The Defence Secretary, Philip Hammond, and the most senior commanders are due to make their apprehension clear at a meeting of the National Security Council with the Prime Minister tomorrow.
Following three days of French air strikes in Mali, the Islamists launched a counter-offensive today showing they are not a spent force. They attacked government positions in the central town of Diabaly after crossing a river in small groups under cover of darkness. British resources are already stretched, with two RAF transport aircraft having to be diverted from Afghanistan to carry French equipment to Mali. There is a shortage of such aircraft and they are being used to their full capacity. One of the Boeing C-17 Globemasters, hailed by David Cameron yesterday as “our most advanced and capable transport plane”, broke down a few minutes later in Paris, en route to Africa.
Some of the military top brass took part in operations in another West African country, Sierra Leone, where prompt action by the then-Brigadier David Richards, now the Chief of the Defence Staff, stopped rebel fighters from taking over the capital, Freetown. But a more protracted campaign was needed, including the rescue of British soldiers kidnapped by one guerrilla group, the West Side Boys.
Defence sources pointed out that the French had already had to revise their original plans for intervention after meeting more resistance than expected. François Hollande’s government has sent extra troops and asked for help from the US and Denmark as well as the UK. About 1,800 other soldiers will be sent by Mali’s neighbours. Defence sources dismissed reports that British military instructors were being sent immediately to Mali’s capital, Bamako, and that unmanned drones were on stand-by. A small team of instructors will be sent much later. Intelligence sharing, which is already taking place, will continue.
Mark Simmonds, the Africa minister, told MPs: “The situation in Mali is a serious concern for the UK. It would not be in our interests to allow a terrorist haven to develop in northern Mali … We must support the region in limiting the danger of instability in that part of Africa, threatening UK interests.”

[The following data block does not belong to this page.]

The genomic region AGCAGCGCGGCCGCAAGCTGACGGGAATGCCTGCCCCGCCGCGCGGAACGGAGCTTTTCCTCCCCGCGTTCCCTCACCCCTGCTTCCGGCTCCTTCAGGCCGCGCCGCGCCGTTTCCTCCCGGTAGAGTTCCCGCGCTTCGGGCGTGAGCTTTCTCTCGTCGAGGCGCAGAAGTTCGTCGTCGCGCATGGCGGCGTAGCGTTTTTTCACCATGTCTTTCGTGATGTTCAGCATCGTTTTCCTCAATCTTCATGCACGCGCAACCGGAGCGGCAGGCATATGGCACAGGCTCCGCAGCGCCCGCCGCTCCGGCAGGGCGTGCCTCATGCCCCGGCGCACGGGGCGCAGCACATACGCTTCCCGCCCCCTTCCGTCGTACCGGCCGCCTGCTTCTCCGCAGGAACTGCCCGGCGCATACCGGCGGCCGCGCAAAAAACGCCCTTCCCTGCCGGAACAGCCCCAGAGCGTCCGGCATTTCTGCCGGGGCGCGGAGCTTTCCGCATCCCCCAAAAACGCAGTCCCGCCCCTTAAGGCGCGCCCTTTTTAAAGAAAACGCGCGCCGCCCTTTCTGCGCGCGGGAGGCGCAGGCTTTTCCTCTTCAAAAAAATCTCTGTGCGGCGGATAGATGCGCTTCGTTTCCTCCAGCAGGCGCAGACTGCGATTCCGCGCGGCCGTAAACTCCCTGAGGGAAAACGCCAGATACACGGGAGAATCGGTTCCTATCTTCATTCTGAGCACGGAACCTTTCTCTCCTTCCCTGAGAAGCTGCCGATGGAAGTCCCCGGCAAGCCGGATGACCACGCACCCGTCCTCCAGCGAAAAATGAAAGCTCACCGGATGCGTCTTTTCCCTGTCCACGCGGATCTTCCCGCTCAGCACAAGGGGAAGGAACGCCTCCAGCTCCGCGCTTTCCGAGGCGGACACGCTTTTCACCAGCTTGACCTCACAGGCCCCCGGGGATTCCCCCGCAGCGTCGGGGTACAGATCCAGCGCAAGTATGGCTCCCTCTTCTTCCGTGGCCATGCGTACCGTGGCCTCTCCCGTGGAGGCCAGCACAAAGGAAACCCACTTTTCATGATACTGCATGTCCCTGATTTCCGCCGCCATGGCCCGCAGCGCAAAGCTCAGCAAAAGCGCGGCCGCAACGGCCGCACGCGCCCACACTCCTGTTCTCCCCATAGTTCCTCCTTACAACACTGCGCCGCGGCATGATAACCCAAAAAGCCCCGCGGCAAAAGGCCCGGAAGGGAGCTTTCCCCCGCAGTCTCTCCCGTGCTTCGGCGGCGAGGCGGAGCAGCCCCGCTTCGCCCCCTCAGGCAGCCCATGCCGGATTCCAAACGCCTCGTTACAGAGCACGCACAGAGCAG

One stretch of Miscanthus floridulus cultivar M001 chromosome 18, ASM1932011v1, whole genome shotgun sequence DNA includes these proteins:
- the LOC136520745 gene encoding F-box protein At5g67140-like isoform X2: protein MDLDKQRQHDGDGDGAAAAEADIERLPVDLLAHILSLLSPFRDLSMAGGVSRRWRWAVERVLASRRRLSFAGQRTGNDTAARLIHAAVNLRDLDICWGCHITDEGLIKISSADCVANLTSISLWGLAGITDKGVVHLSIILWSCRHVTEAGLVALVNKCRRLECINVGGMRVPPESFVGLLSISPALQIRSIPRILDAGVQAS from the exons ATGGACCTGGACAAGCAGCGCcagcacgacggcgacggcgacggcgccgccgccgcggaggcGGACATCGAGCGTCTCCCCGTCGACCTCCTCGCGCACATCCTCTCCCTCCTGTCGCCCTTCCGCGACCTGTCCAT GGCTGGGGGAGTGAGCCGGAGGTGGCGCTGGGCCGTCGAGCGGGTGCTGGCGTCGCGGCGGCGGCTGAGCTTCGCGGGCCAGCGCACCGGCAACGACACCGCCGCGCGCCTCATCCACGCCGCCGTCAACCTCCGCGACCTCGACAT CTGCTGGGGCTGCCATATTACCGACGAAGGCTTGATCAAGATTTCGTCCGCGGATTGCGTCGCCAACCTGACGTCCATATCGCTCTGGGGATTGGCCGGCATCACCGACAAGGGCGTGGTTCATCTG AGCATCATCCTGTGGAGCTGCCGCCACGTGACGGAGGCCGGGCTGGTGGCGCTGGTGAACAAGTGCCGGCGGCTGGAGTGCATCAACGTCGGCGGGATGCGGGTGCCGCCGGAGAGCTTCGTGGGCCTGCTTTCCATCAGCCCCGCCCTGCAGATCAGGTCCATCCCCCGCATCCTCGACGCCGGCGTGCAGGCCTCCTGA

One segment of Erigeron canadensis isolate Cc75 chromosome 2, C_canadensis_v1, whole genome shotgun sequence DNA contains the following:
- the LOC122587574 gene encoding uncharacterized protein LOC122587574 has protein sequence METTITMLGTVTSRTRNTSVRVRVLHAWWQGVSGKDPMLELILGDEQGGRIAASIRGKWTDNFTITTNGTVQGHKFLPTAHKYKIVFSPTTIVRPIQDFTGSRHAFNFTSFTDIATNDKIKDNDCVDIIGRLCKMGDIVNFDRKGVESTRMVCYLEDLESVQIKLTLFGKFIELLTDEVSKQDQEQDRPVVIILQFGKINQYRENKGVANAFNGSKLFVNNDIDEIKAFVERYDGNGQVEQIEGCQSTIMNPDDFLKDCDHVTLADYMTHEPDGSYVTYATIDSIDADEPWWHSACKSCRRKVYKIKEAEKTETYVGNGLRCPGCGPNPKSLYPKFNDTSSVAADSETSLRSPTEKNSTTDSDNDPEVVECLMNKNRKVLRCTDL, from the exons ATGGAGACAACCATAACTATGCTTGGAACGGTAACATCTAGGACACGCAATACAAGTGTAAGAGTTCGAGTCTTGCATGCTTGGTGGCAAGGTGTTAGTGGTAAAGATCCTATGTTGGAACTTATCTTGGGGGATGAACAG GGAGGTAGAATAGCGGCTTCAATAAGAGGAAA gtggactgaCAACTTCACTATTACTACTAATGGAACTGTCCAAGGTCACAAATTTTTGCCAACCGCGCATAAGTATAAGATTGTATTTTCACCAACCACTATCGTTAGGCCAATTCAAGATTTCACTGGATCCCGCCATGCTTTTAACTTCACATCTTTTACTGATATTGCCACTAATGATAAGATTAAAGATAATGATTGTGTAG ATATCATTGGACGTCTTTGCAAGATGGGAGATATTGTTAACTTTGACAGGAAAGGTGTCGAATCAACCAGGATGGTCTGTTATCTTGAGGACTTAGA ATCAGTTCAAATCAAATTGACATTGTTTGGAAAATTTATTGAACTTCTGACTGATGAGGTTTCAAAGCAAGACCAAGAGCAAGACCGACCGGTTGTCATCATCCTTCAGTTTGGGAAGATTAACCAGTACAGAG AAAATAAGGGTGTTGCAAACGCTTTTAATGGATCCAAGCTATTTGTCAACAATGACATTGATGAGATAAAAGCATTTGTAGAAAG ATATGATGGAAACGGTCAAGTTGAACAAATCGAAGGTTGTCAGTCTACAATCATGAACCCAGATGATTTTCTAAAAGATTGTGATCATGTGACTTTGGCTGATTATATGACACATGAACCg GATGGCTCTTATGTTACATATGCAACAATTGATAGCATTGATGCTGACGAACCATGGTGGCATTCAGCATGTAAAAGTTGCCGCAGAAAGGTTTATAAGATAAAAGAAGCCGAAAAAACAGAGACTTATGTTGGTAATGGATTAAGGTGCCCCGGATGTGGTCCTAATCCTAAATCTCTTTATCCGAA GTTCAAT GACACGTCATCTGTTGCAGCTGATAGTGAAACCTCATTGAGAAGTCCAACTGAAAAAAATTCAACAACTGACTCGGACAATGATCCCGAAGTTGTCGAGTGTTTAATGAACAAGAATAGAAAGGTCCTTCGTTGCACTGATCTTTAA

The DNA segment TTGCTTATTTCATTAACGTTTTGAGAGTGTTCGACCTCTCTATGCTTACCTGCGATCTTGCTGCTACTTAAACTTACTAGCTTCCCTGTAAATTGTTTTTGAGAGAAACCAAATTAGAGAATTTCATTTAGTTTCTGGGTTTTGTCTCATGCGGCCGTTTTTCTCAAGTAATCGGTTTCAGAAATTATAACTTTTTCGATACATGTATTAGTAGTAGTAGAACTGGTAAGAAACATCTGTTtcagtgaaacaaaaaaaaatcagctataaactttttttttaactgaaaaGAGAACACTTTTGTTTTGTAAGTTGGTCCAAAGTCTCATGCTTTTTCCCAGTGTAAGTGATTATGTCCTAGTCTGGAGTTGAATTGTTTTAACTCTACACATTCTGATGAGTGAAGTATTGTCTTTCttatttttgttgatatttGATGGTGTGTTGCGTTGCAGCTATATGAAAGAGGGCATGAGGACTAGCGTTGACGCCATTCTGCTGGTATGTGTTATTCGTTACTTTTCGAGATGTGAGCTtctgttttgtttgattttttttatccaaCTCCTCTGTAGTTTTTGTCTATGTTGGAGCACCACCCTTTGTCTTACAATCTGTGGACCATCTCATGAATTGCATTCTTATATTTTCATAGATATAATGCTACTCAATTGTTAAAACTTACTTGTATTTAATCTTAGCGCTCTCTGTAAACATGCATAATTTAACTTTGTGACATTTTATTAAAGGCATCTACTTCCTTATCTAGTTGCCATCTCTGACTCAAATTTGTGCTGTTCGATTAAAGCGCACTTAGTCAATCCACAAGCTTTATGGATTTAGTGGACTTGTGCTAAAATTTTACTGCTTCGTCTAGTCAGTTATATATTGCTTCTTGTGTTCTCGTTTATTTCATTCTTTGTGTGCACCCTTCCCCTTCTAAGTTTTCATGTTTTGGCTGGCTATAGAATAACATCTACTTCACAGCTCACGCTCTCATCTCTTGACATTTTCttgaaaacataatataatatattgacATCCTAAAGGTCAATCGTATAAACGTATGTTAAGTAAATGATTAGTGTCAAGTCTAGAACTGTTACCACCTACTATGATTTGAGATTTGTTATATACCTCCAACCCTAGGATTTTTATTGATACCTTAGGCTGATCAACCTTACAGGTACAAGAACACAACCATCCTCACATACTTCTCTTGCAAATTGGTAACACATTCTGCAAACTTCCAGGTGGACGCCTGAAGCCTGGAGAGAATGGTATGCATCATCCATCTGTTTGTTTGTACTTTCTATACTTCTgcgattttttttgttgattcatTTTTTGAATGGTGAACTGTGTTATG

Laurent Fabius, the French Foreign Minister, said France had “no desire to act alone” and that an emergency meeting of EU foreign ministers would be held this week.
Mr Cameron said: “There is a very dangerous Islamist regime allied to al-Qa’ida in control of the north of [Mali]. It was threatening the south … and we should support the action the French have taken. So we were first out of the blocks, as it were, to say to the French, ‘We’ll help you, we’ll work with you and we’ll share what intelligence we have with you and try to help you with what you are doing’.”
10 January 2013: Islamist groups capture Konna. Mali’s interim President calls on France to help. Witnesses report arrival of foreign troops and weapons at military base in Sevare, 37 miles to the south.
11 January Government troops launch counter-offensive against Islamists backed by France, Nigeria and Senegal. President Hollande confirms French troops are ‘actively supporting’ operation.
12 January Dozens of Islamists killed as Konna is retaken by Malian army. French pilot is killed after helicopter is shot down in the fighting.
13 January France targets Islamist bases around the northern city of Gao. Niger, Togo and Benin say they will send troops, while Britain pledges logistical support. French warplanes target rebel positions near Daibaly, 250 miles from Bamako.
14 January Second British support plane leaves RAF Brize Norton but is delayed by technical fault in Paris. Islamists retake Diabaly. France admits things are ‘progressing well’ in the east but not in the west. Witnesses report rebels advancing from Mauritanian border where they had retreated under French air attack.
Top brass warn No 10: avoid Mali escalation – The Independent
Top Stories – Google News